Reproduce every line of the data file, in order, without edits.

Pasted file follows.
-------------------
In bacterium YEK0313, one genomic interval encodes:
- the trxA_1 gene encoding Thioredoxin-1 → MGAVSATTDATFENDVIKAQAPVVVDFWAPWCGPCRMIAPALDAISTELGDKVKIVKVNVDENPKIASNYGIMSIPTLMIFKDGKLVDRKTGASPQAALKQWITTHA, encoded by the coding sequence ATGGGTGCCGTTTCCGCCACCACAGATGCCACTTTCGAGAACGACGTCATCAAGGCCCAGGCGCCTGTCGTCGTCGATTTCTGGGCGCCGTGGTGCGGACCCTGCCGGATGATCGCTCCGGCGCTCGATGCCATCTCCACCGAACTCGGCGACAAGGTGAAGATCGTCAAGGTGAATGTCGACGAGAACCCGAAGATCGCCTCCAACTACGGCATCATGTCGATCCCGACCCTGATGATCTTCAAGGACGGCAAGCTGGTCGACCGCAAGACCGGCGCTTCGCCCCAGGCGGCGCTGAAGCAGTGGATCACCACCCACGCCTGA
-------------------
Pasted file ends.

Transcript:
In bacterium YEK0313, one genomic interval encodes:
- the trxA_1 gene encoding Thioredoxin-1 → MGAVSATTDATFENDVIKAQAPVVVDFWAPWCGPCRMIAPALDAISTELGDKVKIVKVNVDENPKIASNYGIMSIPTLMIFKDGKLVDRKTGASPQAALKQWITTHA, encoded by the coding sequence ATGGGTGCCGTTTCCGCCACCACAGATGCCACTTTCGAGAACGACGTCATCAAGGCCCAGGCGCCTGTCGTCGTCGATTTCTGGGCGCCGTGGTGCGGACCCTGCCGGATGATCGCTCCGGCGCTCGATGCCATCTCCACCGAACTCGGCGACAAGGTGAAGATCGTCAAGGTGAATGTCGACGAGAACCCGAAGATCGCCTCCAACTACGGCATCATGTCGATCCCGACCCTGATGATCTTCAAGGACGGCAAGCTGGTCGACCGCAAGACCGGCGCTTCGCCCCAGGCGGCGCTGAAGCAGTGGATCACCACCCACGCCTGA